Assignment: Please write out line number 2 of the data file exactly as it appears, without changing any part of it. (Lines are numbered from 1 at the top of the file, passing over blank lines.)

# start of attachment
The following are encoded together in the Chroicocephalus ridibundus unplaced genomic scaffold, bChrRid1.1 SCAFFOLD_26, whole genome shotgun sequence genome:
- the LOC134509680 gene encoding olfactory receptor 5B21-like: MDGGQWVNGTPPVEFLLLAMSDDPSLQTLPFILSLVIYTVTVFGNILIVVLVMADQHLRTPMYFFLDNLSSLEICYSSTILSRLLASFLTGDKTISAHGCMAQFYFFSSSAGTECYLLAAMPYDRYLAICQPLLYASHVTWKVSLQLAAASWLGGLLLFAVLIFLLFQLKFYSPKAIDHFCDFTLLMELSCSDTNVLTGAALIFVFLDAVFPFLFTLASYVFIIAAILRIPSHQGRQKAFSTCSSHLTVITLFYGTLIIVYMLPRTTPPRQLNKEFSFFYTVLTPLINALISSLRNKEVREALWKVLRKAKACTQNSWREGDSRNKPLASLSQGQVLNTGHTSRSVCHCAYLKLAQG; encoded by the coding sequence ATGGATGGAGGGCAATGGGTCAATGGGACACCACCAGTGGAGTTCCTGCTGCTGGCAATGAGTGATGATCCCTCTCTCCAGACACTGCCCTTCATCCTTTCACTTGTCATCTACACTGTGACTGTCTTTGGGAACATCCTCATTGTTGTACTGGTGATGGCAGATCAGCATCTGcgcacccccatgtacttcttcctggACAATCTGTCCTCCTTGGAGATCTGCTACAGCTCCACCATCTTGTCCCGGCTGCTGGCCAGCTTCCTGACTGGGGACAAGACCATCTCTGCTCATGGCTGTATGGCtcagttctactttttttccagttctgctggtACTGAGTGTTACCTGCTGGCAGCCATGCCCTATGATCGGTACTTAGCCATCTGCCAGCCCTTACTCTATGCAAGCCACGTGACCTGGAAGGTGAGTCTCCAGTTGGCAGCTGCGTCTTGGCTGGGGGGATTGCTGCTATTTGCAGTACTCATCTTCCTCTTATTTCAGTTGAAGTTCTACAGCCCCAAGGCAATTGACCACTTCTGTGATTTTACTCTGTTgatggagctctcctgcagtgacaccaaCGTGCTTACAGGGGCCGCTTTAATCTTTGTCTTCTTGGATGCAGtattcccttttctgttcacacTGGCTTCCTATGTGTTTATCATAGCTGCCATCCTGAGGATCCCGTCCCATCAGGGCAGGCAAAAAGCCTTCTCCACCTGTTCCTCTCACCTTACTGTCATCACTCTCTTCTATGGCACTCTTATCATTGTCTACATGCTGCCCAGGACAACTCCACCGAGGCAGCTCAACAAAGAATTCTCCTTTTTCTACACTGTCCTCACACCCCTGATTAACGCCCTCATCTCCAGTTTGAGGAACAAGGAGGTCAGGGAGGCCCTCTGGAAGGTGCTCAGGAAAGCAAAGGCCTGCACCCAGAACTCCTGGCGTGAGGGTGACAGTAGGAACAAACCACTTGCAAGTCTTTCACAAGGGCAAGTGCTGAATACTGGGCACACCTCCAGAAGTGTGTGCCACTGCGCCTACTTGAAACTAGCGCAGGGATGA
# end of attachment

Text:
- the LOC134509680 gene encoding olfactory receptor 5B21-like: MDGGQWVNGTPPVEFLLLAMSDDPSLQTLPFILSLVIYTVTVFGNILIVVLVMADQHLRTPMYFFLDNLSSLEICYSSTILSRLLASFLTGDKTISAHGCMAQFYFFSSSAGTECYLLAAMPYDRYLAICQPLLYASHVTWKVSLQLAAASWLGGLLLFAVLIFLLFQLKFYSPKAIDHFCDFTLLMELSCSDTNVLTGAALIFVFLDAVFPFLFTLASYVFIIAAILRIPSHQGRQKAFSTCSSHLTVITLFYGTLIIVYMLPRTTPPRQLNKEFSFFYTVLTPLINALISSLRNKEVREALWKVLRKAKACTQNSWREGDSRNKPLASLSQGQVLNTGHTSRSVCHCAYLKLAQG; encoded by the coding sequence ATGGATGGAGGGCAATGGGTCAATGGGACACCACCAGTGGAGTTCCTGCTGCTGGCAATGAGTGATGATCCCTCTCTCCAGACACTGCCCTTCATCCTTTCACTTGTCATCTACACTGTGACTGTCTTTGGGAACATCCTCATTGTTGTACTGGTGATGGCAGATCAGCATCTGcgcacccccatgtacttcttcctggACAATCTGTCCTCCTTGGAGATCTGCTACAGCTCCACCATCTTGTCCCGGCTGCTGGCCAGCTTCCTGACTGGGGACAAGACCATCTCTGCTCATGGCTGTATGGCtcagttctactttttttccagttctgctggtACTGAGTGTTACCTGCTGGCAGCCATGCCCTATGATCGGTACTTAGCCATCTGCCAGCCCTTACTCTATGCAAGCCACGTGACCTGGAAGGTGAGTCTCCAGTTGGCAGCTGCGTCTTGGCTGGGGGGATTGCTGCTATTTGCAGTACTCATCTTCCTCTTATTTCAGTTGAAGTTCTACAGCCCCAAGGCAATTGACCACTTCTGTGATTTTACTCTGTTgatggagctctcctgcagtgacaccaaCGTGCTTACAGGGGCCGCTTTAATCTTTGTCTTCTTGGATGCAGtattcccttttctgttcacacTGGCTTCCTATGTGTTTATCATAGCTGCCATCCTGAGGATCCCGTCCCATCAGGGCAGGCAAAAAGCCTTCTCCACCTGTTCCTCTCACCTTACTGTCATCACTCTCTTCTATGGCACTCTTATCATTGTCTACATGCTGCCCAGGACAACTCCACCGAGGCAGCTCAACAAAGAATTCTCCTTTTTCTACACTGTCCTCACACCCCTGATTAACGCCCTCATCTCCAGTTTGAGGAACAAGGAGGTCAGGGAGGCCCTCTGGAAGGTGCTCAGGAAAGCAAAGGCCTGCACCCAGAACTCCTGGCGTGAGGGTGACAGTAGGAACAAACCACTTGCAAGTCTTTCACAAGGGCAAGTGCTGAATACTGGGCACACCTCCAGAAGTGTGTGCCACTGCGCCTACTTGAAACTAGCGCAGGGATGA